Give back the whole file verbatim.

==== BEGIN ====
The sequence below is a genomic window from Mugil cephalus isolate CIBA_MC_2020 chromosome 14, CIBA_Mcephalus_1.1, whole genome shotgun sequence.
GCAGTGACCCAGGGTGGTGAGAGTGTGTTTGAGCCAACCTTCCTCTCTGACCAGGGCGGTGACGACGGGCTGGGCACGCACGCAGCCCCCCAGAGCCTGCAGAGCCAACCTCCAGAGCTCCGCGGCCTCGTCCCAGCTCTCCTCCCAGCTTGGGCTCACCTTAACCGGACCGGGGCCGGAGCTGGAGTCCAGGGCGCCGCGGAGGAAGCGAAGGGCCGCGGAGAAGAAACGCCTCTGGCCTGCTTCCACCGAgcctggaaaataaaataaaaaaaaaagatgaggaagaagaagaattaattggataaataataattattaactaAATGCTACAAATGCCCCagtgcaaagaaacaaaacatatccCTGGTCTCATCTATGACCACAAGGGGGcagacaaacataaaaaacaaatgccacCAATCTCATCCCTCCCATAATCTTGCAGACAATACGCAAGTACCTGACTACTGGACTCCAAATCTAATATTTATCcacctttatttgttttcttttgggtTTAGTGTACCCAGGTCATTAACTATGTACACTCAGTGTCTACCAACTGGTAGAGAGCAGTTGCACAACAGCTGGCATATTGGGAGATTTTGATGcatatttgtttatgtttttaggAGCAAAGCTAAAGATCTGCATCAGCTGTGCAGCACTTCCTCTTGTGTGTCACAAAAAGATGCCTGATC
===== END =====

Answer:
The sequence below is a genomic window from Mugil cephalus isolate CIBA_MC_2020 chromosome 14, CIBA_Mcephalus_1.1, whole genome shotgun sequence.
GCAGTGACCCAGGGTGGTGAGAGTGTGTTTGAGCCAACCTTCCTCTCTGACCAGGGCGGTGACGACGGGCTGGGCACGCACGCAGCCCCCCAGAGCCTGCAGAGCCAACCTCCAGAGCTCCGCGGCCTCGTCCCAGCTCTCCTCCCAGCTTGGGCTCACCTTAACCGGACCGGGGCCGGAGCTGGAGTCCAGGGCGCCGCGGAGGAAGCGAAGGGCCGCGGAGAAGAAACGCCTCTGGCCTGCTTCCACCGAgcctggaaaataaaataaaaaaaaaagatgaggaagaagaagaattaattggataaataataattattaactaAATGCTACAAATGCCCCagtgcaaagaaacaaaacatatccCTGGTCTCATCTATGACCACAAGGGGGcagacaaacataaaaaacaaatgccacCAATCTCATCCCTCCCATAATCTTGCAGACAATACGCAAGTACCTGACTACTGGACTCCAAATCTAATATTTATCcacctttatttgttttcttttgggtTTAGTGTACCCAGGTCATTAACTATGTACACTCAGTGTCTACCAACTGGTAGAGAGCAGTTGCACAACAGCTGGCATATTGGGAGATTTTGATGcatatttgtttatgtttttaggAGCAAAGCTAAAGATCTGCATCAGCTGTGCAGCACTTCCTCTTGTGTGTCACAAAAAGATGCCTGATC